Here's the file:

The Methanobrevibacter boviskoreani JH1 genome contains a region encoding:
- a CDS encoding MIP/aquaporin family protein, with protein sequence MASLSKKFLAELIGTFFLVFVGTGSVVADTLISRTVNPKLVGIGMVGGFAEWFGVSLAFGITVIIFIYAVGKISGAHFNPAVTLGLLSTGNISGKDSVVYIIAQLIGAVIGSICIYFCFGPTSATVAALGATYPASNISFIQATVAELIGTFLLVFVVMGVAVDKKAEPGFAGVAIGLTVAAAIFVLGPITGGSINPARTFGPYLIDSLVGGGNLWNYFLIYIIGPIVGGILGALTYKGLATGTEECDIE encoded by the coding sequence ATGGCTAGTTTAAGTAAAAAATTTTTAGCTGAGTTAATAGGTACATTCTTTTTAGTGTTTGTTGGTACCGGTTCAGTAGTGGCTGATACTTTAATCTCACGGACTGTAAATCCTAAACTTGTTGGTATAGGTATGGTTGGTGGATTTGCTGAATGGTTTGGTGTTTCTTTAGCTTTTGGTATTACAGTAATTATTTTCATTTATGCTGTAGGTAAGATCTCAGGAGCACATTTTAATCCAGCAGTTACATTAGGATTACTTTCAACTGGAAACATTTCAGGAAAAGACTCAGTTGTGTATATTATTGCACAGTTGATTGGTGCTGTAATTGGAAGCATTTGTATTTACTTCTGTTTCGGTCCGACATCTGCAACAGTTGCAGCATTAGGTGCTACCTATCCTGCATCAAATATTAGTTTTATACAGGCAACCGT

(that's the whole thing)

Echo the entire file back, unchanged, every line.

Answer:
The Methanobrevibacter boviskoreani JH1 genome contains a region encoding:
- a CDS encoding MIP/aquaporin family protein, with protein sequence MASLSKKFLAELIGTFFLVFVGTGSVVADTLISRTVNPKLVGIGMVGGFAEWFGVSLAFGITVIIFIYAVGKISGAHFNPAVTLGLLSTGNISGKDSVVYIIAQLIGAVIGSICIYFCFGPTSATVAALGATYPASNISFIQATVAELIGTFLLVFVVMGVAVDKKAEPGFAGVAIGLTVAAAIFVLGPITGGSINPARTFGPYLIDSLVGGGNLWNYFLIYIIGPIVGGILGALTYKGLATGTEECDIE encoded by the coding sequence ATGGCTAGTTTAAGTAAAAAATTTTTAGCTGAGTTAATAGGTACATTCTTTTTAGTGTTTGTTGGTACCGGTTCAGTAGTGGCTGATACTTTAATCTCACGGACTGTAAATCCTAAACTTGTTGGTATAGGTATGGTTGGTGGATTTGCTGAATGGTTTGGTGTTTCTTTAGCTTTTGGTATTACAGTAATTATTTTCATTTATGCTGTAGGTAAGATCTCAGGAGCACATTTTAATCCAGCAGTTACATTAGGATTACTTTCAACTGGAAACATTTCAGGAAAAGACTCAGTTGTGTATATTATTGCACAGTTGATTGGTGCTGTAATTGGAAGCATTTGTATTTACTTCTGTTTCGGTCCGACATCTGCAACAGTTGCAGCATTAGGTGCTACCTATCCTGCATCAAATATTAGTTTTATACAGGCAACCGT